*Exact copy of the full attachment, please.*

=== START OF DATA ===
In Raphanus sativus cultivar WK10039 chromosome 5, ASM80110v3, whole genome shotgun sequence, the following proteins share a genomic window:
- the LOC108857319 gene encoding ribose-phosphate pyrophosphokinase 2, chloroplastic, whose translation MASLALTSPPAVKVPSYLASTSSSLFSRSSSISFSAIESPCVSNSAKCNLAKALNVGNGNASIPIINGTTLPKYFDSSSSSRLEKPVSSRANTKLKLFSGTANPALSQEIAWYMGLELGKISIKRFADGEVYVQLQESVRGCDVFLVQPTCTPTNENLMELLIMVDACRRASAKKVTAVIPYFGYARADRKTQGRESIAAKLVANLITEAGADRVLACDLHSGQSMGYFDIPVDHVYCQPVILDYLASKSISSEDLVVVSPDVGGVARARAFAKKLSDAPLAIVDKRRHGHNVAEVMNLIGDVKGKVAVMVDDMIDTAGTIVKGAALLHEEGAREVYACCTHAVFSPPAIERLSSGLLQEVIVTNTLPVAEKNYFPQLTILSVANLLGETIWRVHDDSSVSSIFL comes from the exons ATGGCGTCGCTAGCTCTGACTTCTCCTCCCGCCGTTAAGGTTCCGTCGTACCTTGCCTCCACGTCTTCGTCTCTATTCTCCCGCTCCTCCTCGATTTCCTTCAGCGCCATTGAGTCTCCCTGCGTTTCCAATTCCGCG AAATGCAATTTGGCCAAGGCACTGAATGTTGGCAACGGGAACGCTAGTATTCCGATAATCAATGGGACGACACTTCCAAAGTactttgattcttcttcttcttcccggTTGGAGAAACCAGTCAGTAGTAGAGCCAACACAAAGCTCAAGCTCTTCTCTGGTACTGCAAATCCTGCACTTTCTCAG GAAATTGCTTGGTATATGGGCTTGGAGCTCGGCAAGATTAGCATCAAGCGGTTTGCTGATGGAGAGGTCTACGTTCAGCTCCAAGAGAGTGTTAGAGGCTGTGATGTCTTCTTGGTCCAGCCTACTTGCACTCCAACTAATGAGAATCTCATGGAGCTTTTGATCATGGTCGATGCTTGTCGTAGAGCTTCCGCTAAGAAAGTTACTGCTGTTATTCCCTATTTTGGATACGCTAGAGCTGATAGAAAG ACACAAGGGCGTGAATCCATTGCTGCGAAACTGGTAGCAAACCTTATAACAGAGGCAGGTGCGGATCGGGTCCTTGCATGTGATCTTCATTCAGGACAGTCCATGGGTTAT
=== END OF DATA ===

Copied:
In Raphanus sativus cultivar WK10039 chromosome 5, ASM80110v3, whole genome shotgun sequence, the following proteins share a genomic window:
- the LOC108857319 gene encoding ribose-phosphate pyrophosphokinase 2, chloroplastic, whose translation MASLALTSPPAVKVPSYLASTSSSLFSRSSSISFSAIESPCVSNSAKCNLAKALNVGNGNASIPIINGTTLPKYFDSSSSSRLEKPVSSRANTKLKLFSGTANPALSQEIAWYMGLELGKISIKRFADGEVYVQLQESVRGCDVFLVQPTCTPTNENLMELLIMVDACRRASAKKVTAVIPYFGYARADRKTQGRESIAAKLVANLITEAGADRVLACDLHSGQSMGYFDIPVDHVYCQPVILDYLASKSISSEDLVVVSPDVGGVARARAFAKKLSDAPLAIVDKRRHGHNVAEVMNLIGDVKGKVAVMVDDMIDTAGTIVKGAALLHEEGAREVYACCTHAVFSPPAIERLSSGLLQEVIVTNTLPVAEKNYFPQLTILSVANLLGETIWRVHDDSSVSSIFL comes from the exons ATGGCGTCGCTAGCTCTGACTTCTCCTCCCGCCGTTAAGGTTCCGTCGTACCTTGCCTCCACGTCTTCGTCTCTATTCTCCCGCTCCTCCTCGATTTCCTTCAGCGCCATTGAGTCTCCCTGCGTTTCCAATTCCGCG AAATGCAATTTGGCCAAGGCACTGAATGTTGGCAACGGGAACGCTAGTATTCCGATAATCAATGGGACGACACTTCCAAAGTactttgattcttcttcttcttcccggTTGGAGAAACCAGTCAGTAGTAGAGCCAACACAAAGCTCAAGCTCTTCTCTGGTACTGCAAATCCTGCACTTTCTCAG GAAATTGCTTGGTATATGGGCTTGGAGCTCGGCAAGATTAGCATCAAGCGGTTTGCTGATGGAGAGGTCTACGTTCAGCTCCAAGAGAGTGTTAGAGGCTGTGATGTCTTCTTGGTCCAGCCTACTTGCACTCCAACTAATGAGAATCTCATGGAGCTTTTGATCATGGTCGATGCTTGTCGTAGAGCTTCCGCTAAGAAAGTTACTGCTGTTATTCCCTATTTTGGATACGCTAGAGCTGATAGAAAG ACACAAGGGCGTGAATCCATTGCTGCGAAACTGGTAGCAAACCTTATAACAGAGGCAGGTGCGGATCGGGTCCTTGCATGTGATCTTCATTCAGGACAGTCCATGGGTTAT